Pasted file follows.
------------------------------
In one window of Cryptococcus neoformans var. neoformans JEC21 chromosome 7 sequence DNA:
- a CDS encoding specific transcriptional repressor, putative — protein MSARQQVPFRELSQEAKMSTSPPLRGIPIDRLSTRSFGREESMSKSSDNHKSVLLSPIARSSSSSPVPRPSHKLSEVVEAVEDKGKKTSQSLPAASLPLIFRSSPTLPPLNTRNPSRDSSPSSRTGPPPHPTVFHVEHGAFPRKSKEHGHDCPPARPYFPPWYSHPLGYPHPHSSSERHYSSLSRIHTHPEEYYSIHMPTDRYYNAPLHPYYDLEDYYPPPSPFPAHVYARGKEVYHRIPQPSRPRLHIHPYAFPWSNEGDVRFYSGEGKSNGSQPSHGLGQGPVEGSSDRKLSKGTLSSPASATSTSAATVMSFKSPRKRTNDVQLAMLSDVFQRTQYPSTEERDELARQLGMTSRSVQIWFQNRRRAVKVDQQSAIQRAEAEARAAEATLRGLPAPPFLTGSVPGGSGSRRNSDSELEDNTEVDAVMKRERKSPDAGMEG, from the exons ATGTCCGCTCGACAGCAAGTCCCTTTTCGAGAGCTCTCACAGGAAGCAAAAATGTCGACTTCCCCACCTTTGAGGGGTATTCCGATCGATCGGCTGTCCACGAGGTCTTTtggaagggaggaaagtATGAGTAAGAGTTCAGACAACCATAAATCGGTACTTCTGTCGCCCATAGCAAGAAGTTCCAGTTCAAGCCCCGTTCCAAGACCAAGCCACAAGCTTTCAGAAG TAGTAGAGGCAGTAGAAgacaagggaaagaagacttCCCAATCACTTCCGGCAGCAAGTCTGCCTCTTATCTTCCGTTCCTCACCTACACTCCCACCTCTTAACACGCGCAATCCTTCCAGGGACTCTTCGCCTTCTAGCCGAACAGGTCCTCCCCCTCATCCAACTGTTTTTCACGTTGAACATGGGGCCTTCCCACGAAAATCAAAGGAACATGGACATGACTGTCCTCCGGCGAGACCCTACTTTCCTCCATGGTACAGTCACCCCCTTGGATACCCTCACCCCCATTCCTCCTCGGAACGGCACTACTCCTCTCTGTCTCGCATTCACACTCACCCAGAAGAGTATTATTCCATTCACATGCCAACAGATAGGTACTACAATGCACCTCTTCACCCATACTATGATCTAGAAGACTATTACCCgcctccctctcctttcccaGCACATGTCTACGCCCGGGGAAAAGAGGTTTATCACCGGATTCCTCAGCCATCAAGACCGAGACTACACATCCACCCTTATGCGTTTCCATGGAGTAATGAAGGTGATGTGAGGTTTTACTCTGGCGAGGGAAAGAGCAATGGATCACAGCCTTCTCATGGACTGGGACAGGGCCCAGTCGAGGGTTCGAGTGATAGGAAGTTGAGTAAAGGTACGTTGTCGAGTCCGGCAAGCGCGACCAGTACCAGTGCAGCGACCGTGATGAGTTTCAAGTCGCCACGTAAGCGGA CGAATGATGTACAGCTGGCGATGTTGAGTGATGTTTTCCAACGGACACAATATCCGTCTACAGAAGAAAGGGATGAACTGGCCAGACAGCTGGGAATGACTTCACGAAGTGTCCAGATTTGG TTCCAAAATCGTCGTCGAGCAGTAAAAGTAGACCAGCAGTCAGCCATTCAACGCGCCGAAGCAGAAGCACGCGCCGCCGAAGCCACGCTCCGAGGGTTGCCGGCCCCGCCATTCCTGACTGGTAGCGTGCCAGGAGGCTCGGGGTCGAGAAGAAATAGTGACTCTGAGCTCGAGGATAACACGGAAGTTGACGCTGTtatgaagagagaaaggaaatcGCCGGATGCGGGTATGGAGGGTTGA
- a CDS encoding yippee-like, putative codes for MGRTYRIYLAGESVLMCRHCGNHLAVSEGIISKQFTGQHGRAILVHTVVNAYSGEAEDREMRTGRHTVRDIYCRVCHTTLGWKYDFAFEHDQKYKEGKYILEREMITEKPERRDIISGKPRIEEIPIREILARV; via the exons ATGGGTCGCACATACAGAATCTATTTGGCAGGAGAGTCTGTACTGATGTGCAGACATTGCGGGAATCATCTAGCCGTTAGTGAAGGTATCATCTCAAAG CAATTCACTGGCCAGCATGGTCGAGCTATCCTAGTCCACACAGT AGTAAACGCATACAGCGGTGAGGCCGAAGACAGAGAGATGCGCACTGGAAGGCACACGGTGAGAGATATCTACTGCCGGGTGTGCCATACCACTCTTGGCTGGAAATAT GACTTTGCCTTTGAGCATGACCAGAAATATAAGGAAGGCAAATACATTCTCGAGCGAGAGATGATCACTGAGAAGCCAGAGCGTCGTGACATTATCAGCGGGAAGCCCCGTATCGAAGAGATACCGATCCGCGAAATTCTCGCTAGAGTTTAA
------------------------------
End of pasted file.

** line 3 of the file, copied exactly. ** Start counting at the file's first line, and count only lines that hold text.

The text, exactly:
- a CDS encoding yippee-like, putative codes for MGRTYRIYLAGESVLMCRHCGNHLAVSEGIISKQFTGQHGRAILVHTVVNAYSGEAEDREMRTGRHTVRDIYCRVCHTTLGWKYDFAFEHDQKYKEGKYILEREMITEKPERRDIISGKPRIEEIPIREILARV; via the exons ATGGGTCGCACATACAGAATCTATTTGGCAGGAGAGTCTGTACTGATGTGCAGACATTGCGGGAATCATCTAGCCGTTAGTGAAGGTATCATCTCAAAG CAATTCACTGGCCAGCATGGTCGAGCTATCCTAGTCCACACAGT AGTAAACGCATACAGCGGTGAGGCCGAAGACAGAGAGATGCGCACTGGAAGGCACACGGTGAGAGATATCTACTGCCGGGTGTGCCATACCACTCTTGGCTGGAAATAT GACTTTGCCTTTGAGCATGACCAGAAATATAAGGAAGGCAAATACATTCTCGAGCGAGAGATGATCACTGAGAAGCCAGAGCGTCGTGACATTATCAGCGGGAAGCCCCGTATCGAAGAGATACCGATCCGCGAAATTCTCGCTAGAGTTTAA